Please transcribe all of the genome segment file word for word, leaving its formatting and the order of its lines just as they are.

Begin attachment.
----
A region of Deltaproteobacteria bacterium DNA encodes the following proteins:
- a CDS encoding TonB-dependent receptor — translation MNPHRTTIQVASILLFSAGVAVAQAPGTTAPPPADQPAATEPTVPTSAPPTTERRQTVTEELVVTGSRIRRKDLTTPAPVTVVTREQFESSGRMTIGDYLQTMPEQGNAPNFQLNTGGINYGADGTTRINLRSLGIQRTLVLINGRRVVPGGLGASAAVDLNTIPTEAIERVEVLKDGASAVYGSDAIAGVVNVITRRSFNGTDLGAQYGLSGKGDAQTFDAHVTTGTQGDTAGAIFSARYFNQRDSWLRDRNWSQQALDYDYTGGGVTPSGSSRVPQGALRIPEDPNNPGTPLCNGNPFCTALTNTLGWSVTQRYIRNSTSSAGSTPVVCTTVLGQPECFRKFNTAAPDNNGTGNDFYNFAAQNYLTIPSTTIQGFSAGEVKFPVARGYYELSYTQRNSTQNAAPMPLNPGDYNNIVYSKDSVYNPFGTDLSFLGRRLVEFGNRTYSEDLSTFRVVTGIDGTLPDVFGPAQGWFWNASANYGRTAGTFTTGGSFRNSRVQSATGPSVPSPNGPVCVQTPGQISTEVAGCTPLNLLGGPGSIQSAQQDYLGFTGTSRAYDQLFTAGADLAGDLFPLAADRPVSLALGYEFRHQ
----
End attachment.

A region of Deltaproteobacteria bacterium DNA encodes the following proteins:
- a CDS encoding TonB-dependent receptor — translation MNPHRTTIQVASILLFSAGVAVAQAPGTTAPPPADQPAATEPTVPTSAPPTTERRQTVTEELVVTGSRIRRKDLTTPAPVTVVTREQFESSGRMTIGDYLQTMPEQGNAPNFQLNTGGINYGADGTTRINLRSLGIQRTLVLINGRRVVPGGLGASAAVDLNTIPTEAIERVEVLKDGASAVYGSDAIAGVVNVITRRSFNGTDLGAQYGLSGKGDAQTFDAHVTTGTQGDTAGAIFSARYFNQRDSWLRDRNWSQQALDYDYTGGGVTPSGSSRVPQGALRIPEDPNNPGTPLCNGNPFCTALTNTLGWSVTQRYIRNSTSSAGSTPVVCTTVLGQPECFRKFNTAAPDNNGTGNDFYNFAAQNYLTIPSTTIQGFSAGEVKFPVARGYYELSYTQRNSTQNAAPMPLNPGDYNNIVYSKDSVYNPFGTDLSFLGRRLVEFGNRTYSEDLSTFRVVTGIDGTLPDVFGPAQGWFWNASANYGRTAGTFTTGGSFRNSRVQSATGPSVPSPNGPVCVQTPGQISTEVAGCTPLNLLGGPGSIQSAQQDYLGFTGTSRAYDQLFTAGADLAGDLFPLAADRPVSLALGYEFRHQ